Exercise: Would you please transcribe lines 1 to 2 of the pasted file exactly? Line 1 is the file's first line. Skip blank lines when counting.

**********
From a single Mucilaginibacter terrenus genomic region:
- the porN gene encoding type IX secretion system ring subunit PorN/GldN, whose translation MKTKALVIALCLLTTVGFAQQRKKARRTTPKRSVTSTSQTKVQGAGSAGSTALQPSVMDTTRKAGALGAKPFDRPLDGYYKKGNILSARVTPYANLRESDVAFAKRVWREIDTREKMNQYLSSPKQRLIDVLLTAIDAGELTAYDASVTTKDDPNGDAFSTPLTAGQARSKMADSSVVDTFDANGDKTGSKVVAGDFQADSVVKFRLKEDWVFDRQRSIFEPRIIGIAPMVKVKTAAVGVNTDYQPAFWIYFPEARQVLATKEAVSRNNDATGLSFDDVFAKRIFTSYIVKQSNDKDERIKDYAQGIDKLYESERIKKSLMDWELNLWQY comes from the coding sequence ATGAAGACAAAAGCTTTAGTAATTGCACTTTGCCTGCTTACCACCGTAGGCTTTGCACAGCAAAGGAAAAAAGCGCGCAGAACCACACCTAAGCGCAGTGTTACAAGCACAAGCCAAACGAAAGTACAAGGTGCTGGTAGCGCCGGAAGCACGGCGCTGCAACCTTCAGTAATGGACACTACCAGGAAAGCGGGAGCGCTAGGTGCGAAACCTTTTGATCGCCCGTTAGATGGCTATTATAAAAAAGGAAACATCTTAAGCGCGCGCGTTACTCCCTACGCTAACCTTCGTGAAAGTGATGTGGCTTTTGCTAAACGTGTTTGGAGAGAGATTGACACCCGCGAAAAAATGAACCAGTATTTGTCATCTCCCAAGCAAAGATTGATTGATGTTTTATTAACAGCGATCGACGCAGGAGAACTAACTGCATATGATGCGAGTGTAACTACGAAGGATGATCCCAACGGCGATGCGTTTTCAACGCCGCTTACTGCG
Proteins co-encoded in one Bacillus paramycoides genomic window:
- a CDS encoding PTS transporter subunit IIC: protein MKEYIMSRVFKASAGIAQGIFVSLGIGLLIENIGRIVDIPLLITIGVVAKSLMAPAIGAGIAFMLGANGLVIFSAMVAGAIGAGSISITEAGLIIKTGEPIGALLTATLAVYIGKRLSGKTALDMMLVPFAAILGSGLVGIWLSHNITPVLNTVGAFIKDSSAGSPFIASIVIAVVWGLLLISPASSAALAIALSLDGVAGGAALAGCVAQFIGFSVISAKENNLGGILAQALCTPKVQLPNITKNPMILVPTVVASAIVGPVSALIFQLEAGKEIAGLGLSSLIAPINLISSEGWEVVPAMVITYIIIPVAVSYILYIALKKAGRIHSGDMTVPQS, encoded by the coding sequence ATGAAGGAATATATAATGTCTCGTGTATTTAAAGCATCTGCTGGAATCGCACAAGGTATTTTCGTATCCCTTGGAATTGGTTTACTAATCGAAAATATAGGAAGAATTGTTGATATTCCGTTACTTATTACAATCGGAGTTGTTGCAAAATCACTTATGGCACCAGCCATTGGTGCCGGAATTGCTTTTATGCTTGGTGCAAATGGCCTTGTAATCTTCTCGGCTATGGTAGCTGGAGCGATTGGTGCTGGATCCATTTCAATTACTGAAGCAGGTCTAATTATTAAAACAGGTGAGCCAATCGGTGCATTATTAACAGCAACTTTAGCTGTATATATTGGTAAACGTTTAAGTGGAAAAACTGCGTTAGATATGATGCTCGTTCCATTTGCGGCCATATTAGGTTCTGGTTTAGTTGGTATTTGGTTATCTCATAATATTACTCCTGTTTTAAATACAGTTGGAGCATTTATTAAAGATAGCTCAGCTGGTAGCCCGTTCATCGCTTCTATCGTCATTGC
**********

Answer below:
From a single Mucilaginibacter terrenus genomic region:
- the porN gene encoding type IX secretion system ring subunit PorN/GldN, whose translation MKTKALVIALCLLTTVGFAQQRKKARRTTPKRSVTSTSQTKVQGAGSAGSTALQPSVMDTTRKAGALGAKPFDRPLDGYYKKGNILSARVTPYANLRESDVAFAKRVWREIDTREKMNQYLSSPKQRLIDVLLTAIDAGELTAYDASVTTKDDPNGDAFSTPLTAGQARSKMADSSVVDTFDANGDKTGSKVVAGDFQADSVVKFRLKEDWVFDRQRSIFEPRIIGIAPMVKVKTAAVGVNTDYQPAFWIYFPEARQVLATKEAVSRNNDATGLSFDDVFAKRIFTSYIVKQSNDKDERIKDYAQGIDKLYESERIKKSLMDWELNLWQY comes from the coding sequence ATGAAGACAAAAGCTTTAGTAATTGCACTTTGCCTGCTTACCACCGTAGGCTTTGCACAGCAAAGGAAAAAAGCGCGCAGAACCACACCTAAGCGCAGTGTTACAAGCACAAGCCAAACGAAAGTACAAGGTGCTGGTAGCGCCGGAAGCACGGCGCTGCAACCTTCAGTAATGGACACTACCAGGAAAGCGGGAGCGCTAGGTGCGAAACCTTTTGATCGCCCGTTAGATGGCTATTATAAAAAAGGAAACATCTTAAGCGCGCGCGTTACTCCCTACGCTAACCTTCGTGAAAGTGATGTGGCTTTTGCTAAACGTGTTTGGAGAGAGATTGACACCCGCGAAAAAATGAACCAGTATTTGTCATCTCCCAAGCAAAGATTGATTGATGTTTTATTAACAGCGATCGACGCAGGAGAACTAACTGCATATGATGCGAGTGTAACTACGAAGGATGATCCCAACGGCGATGCGTTTTCAACGCCGCTTACTGCG